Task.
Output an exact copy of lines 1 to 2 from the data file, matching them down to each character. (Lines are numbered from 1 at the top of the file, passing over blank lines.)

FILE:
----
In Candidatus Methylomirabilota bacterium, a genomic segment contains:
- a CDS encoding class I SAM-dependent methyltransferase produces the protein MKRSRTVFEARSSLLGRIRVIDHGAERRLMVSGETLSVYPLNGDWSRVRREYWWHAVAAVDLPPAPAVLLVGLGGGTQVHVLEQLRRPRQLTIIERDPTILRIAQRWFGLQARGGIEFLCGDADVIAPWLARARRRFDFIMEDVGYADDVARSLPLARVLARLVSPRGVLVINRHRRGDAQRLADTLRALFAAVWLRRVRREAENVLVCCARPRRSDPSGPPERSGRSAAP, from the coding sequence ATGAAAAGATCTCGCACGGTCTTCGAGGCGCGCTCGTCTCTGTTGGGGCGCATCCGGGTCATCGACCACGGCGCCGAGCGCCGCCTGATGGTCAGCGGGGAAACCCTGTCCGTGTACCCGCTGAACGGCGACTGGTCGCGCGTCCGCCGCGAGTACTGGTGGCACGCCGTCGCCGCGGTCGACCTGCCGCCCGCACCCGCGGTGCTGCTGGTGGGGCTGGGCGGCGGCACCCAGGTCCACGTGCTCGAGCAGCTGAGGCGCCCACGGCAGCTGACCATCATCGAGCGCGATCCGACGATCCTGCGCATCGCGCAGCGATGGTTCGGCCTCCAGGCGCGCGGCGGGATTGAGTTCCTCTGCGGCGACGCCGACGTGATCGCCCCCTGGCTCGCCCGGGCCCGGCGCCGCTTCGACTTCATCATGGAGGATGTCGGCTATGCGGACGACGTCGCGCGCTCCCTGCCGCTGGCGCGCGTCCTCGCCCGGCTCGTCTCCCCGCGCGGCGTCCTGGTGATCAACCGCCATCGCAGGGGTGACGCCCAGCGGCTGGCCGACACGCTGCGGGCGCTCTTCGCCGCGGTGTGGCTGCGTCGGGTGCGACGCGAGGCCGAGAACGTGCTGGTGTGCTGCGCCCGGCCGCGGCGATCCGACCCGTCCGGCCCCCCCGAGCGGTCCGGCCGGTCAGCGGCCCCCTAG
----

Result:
In Candidatus Methylomirabilota bacterium, a genomic segment contains:
- a CDS encoding class I SAM-dependent methyltransferase produces the protein MKRSRTVFEARSSLLGRIRVIDHGAERRLMVSGETLSVYPLNGDWSRVRREYWWHAVAAVDLPPAPAVLLVGLGGGTQVHVLEQLRRPRQLTIIERDPTILRIAQRWFGLQARGGIEFLCGDADVIAPWLARARRRFDFIMEDVGYADDVARSLPLARVLARLVSPRGVLVINRHRRGDAQRLADTLRALFAAVWLRRVRREAENVLVCCARPRRSDPSGPPERSGRSAAP, from the coding sequence ATGAAAAGATCTCGCACGGTCTTCGAGGCGCGCTCGTCTCTGTTGGGGCGCATCCGGGTCATCGACCACGGCGCCGAGCGCCGCCTGATGGTCAGCGGGGAAACCCTGTCCGTGTACCCGCTGAACGGCGACTGGTCGCGCGTCCGCCGCGAGTACTGGTGGCACGCCGTCGCCGCGGTCGACCTGCCGCCCGCACCCGCGGTGCTGCTGGTGGGGCTGGGCGGCGGCACCCAGGTCCACGTGCTCGAGCAGCTGAGGCGCCCACGGCAGCTGACCATCATCGAGCGCGATCCGACGATCCTGCGCATCGCGCAGCGATGGTTCGGCCTCCAGGCGCGCGGCGGGATTGAGTTCCTCTGCGGCGACGCCGACGTGATCGCCCCCTGGCTCGCCCGGGCCCGGCGCCGCTTCGACTTCATCATGGAGGATGTCGGCTATGCGGACGACGTCGCGCGCTCCCTGCCGCTGGCGCGCGTCCTCGCCCGGCTCGTCTCCCCGCGCGGCGTCCTGGTGATCAACCGCCATCGCAGGGGTGACGCCCAGCGGCTGGCCGACACGCTGCGGGCGCTCTTCGCCGCGGTGTGGCTGCGTCGGGTGCGACGCGAGGCCGAGAACGTGCTGGTGTGCTGCGCCCGGCCGCGGCGATCCGACCCGTCCGGCCCCCCCGAGCGGTCCGGCCGGTCAGCGGCCCCCTAG